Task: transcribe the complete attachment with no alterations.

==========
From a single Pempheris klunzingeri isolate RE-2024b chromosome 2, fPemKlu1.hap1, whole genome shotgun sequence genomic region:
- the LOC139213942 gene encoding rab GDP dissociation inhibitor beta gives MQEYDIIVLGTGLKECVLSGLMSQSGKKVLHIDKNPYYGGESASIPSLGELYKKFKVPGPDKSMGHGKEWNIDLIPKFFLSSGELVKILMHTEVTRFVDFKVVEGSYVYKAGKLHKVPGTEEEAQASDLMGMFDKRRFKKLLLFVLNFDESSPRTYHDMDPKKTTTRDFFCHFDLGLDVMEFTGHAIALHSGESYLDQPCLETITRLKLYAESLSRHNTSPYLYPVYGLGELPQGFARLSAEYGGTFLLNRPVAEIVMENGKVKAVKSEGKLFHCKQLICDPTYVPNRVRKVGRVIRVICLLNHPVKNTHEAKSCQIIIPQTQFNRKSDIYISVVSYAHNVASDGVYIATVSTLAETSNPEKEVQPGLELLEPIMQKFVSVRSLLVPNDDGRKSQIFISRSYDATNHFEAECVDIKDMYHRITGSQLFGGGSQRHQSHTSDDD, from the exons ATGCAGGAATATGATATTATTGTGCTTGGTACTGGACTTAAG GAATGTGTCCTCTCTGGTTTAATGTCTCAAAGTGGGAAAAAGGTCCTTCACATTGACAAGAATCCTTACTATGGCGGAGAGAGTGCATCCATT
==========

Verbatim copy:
From a single Pempheris klunzingeri isolate RE-2024b chromosome 2, fPemKlu1.hap1, whole genome shotgun sequence genomic region:
- the LOC139213942 gene encoding rab GDP dissociation inhibitor beta gives MQEYDIIVLGTGLKECVLSGLMSQSGKKVLHIDKNPYYGGESASIPSLGELYKKFKVPGPDKSMGHGKEWNIDLIPKFFLSSGELVKILMHTEVTRFVDFKVVEGSYVYKAGKLHKVPGTEEEAQASDLMGMFDKRRFKKLLLFVLNFDESSPRTYHDMDPKKTTTRDFFCHFDLGLDVMEFTGHAIALHSGESYLDQPCLETITRLKLYAESLSRHNTSPYLYPVYGLGELPQGFARLSAEYGGTFLLNRPVAEIVMENGKVKAVKSEGKLFHCKQLICDPTYVPNRVRKVGRVIRVICLLNHPVKNTHEAKSCQIIIPQTQFNRKSDIYISVVSYAHNVASDGVYIATVSTLAETSNPEKEVQPGLELLEPIMQKFVSVRSLLVPNDDGRKSQIFISRSYDATNHFEAECVDIKDMYHRITGSQLFGGGSQRHQSHTSDDD, from the exons ATGCAGGAATATGATATTATTGTGCTTGGTACTGGACTTAAG GAATGTGTCCTCTCTGGTTTAATGTCTCAAAGTGGGAAAAAGGTCCTTCACATTGACAAGAATCCTTACTATGGCGGAGAGAGTGCATCCATT